Every once in awhile, the kids ask to watch the videos on my desk top that were taken days before Jeremy died of the kids with a whoopie cushion. The sound of Jer's his voice can confuse me like nothing else. This morning when Caleb asked to watch it, my brain couldn't make sense of hearing his voice right there but knowing he's not here anymore. He sounds so close, still so real like I could reach out and touch him. Only, I can't.

I tend to be too hard on myself sometimes, thinking I should be ok and grief shouldn't overwhelm like it still can sometimes. But then I remember that it hurts so great because I was loved so great.

I try to let myself have the bad days, because sometimes...it just sucks.


A Mom by any other name...

When Steve and I answered questions about our story, our family, and our relationship last month, we got a lot of questions about what the kids call us. We were both in agreement that we both eventually wanted to be Mom & Dad, but we would let the kids call us that on their own terms and in their own timing.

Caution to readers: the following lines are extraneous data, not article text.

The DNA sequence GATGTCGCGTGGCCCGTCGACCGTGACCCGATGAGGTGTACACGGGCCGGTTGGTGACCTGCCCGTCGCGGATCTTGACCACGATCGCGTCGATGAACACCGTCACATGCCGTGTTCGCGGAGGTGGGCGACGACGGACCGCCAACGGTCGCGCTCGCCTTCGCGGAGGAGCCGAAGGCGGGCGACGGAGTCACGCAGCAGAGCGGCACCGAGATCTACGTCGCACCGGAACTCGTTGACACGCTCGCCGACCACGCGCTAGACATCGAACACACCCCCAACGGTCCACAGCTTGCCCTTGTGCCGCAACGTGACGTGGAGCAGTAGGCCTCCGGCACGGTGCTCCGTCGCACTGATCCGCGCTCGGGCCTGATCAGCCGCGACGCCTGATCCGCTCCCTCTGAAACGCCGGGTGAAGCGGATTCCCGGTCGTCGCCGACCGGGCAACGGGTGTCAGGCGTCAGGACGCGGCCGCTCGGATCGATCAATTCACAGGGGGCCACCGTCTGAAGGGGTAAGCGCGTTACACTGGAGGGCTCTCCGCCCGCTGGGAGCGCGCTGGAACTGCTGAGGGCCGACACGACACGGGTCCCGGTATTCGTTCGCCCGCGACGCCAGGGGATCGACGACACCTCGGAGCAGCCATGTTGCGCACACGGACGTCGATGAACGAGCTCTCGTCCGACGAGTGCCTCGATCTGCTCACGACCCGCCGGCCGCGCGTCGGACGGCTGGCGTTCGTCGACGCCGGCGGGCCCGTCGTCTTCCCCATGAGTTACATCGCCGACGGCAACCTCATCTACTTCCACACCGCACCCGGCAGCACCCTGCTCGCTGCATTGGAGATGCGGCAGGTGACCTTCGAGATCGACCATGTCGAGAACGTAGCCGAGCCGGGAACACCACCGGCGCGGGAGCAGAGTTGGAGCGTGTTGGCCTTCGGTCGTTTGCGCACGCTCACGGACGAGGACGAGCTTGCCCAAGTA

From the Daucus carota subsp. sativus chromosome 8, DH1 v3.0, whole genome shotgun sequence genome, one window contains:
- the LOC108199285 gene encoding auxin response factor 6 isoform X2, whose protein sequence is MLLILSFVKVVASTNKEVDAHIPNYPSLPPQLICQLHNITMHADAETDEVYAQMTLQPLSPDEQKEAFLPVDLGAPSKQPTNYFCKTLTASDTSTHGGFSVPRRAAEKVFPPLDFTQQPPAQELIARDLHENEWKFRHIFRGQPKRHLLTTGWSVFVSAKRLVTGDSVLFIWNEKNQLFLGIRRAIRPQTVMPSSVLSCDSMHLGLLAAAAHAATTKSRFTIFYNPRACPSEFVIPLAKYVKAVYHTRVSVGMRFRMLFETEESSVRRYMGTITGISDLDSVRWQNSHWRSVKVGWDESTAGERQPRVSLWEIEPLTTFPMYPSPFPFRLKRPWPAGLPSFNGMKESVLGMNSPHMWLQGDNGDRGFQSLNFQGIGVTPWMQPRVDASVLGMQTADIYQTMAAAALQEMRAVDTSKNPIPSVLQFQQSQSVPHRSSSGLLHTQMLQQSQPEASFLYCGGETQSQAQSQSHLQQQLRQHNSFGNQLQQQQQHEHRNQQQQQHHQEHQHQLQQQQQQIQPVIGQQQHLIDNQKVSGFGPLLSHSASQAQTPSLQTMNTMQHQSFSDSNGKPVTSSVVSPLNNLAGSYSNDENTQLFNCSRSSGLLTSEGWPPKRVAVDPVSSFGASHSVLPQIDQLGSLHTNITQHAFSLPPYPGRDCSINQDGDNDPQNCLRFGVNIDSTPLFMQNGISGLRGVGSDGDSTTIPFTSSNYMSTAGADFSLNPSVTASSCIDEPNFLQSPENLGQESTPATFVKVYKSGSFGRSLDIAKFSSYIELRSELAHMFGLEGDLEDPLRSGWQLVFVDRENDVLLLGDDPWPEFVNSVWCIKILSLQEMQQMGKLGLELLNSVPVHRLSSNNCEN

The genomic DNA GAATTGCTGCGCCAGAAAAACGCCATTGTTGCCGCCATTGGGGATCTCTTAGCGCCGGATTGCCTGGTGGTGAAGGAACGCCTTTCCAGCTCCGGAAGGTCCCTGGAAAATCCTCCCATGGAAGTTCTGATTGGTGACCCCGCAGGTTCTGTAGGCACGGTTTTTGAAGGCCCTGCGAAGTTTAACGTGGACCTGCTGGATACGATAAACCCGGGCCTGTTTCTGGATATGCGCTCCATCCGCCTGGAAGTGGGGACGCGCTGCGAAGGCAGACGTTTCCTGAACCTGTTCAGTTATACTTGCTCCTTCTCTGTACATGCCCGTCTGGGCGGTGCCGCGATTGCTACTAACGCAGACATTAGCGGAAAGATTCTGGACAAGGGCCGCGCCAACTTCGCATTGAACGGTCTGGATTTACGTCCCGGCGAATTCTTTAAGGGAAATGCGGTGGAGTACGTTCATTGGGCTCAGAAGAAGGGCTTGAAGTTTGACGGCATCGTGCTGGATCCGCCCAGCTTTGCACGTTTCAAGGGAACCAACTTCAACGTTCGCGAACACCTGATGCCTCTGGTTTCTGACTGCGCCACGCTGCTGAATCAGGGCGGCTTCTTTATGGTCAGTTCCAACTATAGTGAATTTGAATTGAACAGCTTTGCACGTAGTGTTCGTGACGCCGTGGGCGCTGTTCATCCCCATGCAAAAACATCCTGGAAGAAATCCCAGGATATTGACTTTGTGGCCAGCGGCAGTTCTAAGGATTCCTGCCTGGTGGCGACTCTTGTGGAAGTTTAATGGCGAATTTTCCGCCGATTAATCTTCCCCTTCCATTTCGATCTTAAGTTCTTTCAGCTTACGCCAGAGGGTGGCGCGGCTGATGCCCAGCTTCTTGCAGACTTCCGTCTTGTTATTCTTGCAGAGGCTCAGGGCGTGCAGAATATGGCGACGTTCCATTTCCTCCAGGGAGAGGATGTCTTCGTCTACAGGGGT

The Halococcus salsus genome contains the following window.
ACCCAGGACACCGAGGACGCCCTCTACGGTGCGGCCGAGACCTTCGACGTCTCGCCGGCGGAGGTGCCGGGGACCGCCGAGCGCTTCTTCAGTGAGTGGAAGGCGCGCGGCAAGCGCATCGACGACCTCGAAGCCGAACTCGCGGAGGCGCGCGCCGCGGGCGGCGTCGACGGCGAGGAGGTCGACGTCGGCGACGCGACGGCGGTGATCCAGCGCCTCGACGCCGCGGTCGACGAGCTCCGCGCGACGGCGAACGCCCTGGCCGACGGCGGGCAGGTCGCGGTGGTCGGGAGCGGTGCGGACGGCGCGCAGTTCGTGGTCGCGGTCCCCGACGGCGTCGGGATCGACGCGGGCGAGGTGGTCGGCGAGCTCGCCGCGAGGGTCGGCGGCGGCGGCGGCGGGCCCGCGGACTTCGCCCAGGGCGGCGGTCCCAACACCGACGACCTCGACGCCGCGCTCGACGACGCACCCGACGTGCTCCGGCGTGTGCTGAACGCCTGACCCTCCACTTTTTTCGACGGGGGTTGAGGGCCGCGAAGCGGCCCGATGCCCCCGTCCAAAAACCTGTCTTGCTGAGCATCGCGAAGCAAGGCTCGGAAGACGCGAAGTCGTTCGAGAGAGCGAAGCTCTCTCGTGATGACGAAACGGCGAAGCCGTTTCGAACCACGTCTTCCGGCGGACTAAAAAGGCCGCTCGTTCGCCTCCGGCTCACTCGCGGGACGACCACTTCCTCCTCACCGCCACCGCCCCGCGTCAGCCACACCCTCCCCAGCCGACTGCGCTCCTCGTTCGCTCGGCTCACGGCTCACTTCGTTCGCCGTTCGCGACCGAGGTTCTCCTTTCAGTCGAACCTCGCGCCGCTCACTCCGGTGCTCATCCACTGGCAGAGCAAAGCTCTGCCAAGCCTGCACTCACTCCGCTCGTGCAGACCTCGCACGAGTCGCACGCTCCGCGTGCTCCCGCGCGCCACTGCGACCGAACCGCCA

I remember when Steve and I were dating, our oldest asking him what she would call me if we got married. He, of course, told her that she could call me whatever she felt comfortable calling me. Then she asked if she could call me Mom. When Steve called me up to tell me that, it brought us both to tears.

Then when Steve proposed to me and orchestrated his amazing plan of having everyone important in my life be present, the girls really wanted to be a part of it and were unable. But, they asked if they could write me letters for the day since they couldn't be there. I collected letters from everyone that day, including theirs, but in the chaos of the day didn't get a chance to read them all until later that evening. We opened a letter written by our second oldest that very simply was addressed to "Mommy" - a beautiful, simple, 8-year-old expression of unconditional love. Steve and I sobbed together for a good 10 minutes over the implications of our sweet little girl and how she innocently and unknowingly filled our hearts and brought our family together in such a unique way.